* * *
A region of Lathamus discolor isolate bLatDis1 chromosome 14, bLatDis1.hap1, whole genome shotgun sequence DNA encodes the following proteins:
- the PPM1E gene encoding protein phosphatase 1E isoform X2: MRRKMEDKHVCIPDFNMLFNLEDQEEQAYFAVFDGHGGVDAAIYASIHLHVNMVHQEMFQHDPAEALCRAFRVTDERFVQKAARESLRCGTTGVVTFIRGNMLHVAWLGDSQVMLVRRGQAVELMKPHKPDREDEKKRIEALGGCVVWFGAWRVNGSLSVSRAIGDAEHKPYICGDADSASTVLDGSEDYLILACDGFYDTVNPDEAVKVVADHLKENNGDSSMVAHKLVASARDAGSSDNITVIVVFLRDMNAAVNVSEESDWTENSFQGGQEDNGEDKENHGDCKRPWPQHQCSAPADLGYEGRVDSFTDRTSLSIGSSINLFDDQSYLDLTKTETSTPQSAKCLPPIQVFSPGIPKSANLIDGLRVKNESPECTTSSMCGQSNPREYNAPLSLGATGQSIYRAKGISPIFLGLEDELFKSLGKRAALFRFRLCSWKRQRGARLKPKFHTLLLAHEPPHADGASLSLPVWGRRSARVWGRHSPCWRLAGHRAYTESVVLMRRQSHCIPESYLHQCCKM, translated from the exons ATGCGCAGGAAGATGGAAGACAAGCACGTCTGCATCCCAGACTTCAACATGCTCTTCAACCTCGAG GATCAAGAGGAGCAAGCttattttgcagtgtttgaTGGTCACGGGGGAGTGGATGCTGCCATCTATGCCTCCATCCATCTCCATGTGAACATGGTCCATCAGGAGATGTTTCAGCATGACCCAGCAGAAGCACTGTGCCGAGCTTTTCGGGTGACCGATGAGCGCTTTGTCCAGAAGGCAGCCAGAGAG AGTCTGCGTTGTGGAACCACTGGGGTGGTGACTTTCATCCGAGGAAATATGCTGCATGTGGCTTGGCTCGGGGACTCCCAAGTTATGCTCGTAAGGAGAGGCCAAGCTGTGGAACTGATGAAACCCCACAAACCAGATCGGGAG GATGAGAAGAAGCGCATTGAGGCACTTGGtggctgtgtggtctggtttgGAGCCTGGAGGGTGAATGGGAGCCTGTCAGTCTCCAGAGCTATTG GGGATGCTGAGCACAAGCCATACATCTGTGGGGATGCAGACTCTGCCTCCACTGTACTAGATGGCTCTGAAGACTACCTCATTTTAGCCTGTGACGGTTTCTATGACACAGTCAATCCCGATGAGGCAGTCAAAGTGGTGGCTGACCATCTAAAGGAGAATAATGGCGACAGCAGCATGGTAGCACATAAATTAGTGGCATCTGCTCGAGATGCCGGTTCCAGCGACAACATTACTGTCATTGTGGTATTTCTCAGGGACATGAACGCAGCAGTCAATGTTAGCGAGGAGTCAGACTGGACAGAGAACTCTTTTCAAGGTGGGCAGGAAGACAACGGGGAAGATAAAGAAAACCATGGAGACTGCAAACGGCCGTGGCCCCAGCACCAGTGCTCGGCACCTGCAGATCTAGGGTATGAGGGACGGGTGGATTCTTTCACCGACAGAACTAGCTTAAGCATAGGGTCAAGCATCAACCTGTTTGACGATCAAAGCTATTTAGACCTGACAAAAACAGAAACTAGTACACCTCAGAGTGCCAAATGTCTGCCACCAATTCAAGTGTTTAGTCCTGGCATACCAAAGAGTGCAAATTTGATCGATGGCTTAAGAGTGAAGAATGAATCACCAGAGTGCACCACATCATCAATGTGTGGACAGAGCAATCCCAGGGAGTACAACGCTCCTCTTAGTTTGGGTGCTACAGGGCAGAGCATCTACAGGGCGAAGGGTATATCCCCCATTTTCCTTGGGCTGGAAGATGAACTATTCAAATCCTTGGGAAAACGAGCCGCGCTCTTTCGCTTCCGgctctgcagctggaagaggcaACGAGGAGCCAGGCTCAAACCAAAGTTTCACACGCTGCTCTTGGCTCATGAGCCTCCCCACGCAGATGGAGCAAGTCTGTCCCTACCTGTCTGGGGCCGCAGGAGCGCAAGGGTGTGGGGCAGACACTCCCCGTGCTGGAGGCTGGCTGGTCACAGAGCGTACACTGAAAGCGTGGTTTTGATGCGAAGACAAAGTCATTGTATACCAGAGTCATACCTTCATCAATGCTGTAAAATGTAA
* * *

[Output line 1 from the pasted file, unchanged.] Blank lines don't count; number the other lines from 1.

A region of Lathamus discolor isolate bLatDis1 chromosome 14, bLatDis1.hap1, whole genome shotgun sequence DNA encodes the following proteins: